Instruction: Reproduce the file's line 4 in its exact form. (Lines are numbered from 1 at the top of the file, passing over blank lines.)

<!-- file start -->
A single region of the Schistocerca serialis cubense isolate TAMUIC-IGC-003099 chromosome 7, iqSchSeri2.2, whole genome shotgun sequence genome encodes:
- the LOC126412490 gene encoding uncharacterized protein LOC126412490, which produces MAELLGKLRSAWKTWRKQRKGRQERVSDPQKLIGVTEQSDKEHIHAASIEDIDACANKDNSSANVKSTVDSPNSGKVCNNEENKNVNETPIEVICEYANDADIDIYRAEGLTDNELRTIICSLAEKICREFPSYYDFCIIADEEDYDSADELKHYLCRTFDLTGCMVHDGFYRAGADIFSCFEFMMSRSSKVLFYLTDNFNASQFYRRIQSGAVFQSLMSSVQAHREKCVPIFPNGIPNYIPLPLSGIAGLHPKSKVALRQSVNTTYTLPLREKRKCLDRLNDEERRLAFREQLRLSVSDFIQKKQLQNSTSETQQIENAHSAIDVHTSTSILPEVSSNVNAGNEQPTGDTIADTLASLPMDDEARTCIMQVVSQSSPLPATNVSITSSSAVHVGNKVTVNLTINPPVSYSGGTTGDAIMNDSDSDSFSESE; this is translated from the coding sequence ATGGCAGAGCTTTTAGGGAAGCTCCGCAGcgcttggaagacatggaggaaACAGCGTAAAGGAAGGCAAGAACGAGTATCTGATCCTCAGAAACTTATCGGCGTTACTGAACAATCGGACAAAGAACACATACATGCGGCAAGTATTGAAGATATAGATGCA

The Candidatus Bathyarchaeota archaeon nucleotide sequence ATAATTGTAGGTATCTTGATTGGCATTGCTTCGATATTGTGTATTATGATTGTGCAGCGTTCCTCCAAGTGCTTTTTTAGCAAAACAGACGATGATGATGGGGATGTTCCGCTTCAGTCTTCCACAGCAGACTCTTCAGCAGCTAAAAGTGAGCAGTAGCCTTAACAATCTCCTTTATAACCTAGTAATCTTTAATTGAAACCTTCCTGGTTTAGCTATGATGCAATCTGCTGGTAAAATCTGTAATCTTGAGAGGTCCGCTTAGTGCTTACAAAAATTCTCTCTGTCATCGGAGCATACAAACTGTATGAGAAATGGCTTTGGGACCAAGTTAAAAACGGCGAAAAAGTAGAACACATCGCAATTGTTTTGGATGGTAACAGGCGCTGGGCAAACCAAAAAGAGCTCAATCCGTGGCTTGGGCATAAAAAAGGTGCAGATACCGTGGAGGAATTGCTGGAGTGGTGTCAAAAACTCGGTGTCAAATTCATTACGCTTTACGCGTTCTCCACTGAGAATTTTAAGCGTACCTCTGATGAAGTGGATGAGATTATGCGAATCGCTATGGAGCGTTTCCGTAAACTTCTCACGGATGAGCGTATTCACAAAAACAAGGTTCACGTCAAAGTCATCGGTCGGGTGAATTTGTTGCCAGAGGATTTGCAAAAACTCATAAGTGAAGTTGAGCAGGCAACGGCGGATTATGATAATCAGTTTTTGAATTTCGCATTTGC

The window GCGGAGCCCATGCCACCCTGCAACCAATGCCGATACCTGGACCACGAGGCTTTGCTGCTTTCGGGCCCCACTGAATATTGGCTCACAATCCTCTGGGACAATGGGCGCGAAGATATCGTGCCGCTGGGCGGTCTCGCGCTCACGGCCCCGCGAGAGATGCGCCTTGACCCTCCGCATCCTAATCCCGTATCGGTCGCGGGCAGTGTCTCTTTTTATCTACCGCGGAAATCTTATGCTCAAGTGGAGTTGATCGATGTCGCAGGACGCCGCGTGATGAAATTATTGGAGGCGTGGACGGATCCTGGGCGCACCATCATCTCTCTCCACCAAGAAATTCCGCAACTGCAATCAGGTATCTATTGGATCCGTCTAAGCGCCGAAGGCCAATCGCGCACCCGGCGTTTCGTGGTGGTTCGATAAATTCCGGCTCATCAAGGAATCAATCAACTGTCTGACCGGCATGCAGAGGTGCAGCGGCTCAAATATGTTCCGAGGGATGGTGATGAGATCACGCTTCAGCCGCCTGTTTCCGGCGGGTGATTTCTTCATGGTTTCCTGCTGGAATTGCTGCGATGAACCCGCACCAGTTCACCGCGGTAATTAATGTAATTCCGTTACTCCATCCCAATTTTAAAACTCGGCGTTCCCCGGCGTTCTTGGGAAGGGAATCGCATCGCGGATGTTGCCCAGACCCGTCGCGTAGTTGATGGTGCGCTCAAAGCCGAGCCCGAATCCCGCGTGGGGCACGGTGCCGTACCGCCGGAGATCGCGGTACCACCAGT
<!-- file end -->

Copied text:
The window GCGGAGCCCATGCCACCCTGCAACCAATGCCGATACCTGGACCACGAGGCTTTGCTGCTTTCGGGCCCCACTGAATATTGGCTCACAATCCTCTGGGACAATGGGCGCGAAGATATCGTGCCGCTGGGCGGTCTCGCGCTCACGGCCCCGCGAGAGATGCGCCTTGACCCTCCGCATCCTAATCCCGTATCGGTCGCGGGCAGTGTCTCTTTTTATCTACCGCGGAAATCTTATGCTCAAGTGGAGTTGATCGATGTCGCAGGACGCCGCGTGATGAAATTATTGGAGGCGTGGACGGATCCTGGGCGCACCATCATCTCTCTCCACCAAGAAATTCCGCAACTGCAATCAGGTATCTATTGGATCCGTCTAAGCGCCGAAGGCCAATCGCGCACCCGGCGTTTCGTGGTGGTTCGATAAATTCCGGCTCATCAAGGAATCAATCAACTGTCTGACCGGCATGCAGAGGTGCAGCGGCTCAAATATGTTCCGAGGGATGGTGATGAGATCACGCTTCAGCCGCCTGTTTCCGGCGGGTGATTTCTTCATGGTTTCCTGCTGGAATTGCTGCGATGAACCCGCACCAGTTCACCGCGGTAATTAATGTAATTCCGTTACTCCATCCCAATTTTAAAACTCGGCGTTCCCCGGCGTTCTTGGGAAGGGAATCGCATCGCGGATGTTGCCCAGACCCGTCGCGTAGTTGATGGTGCGCTCAAAGCCGAGCCCGAATCCCGCGTGGGGCACGGTGCCGTACCGCCGGAGATCGCGGTACCACCAGT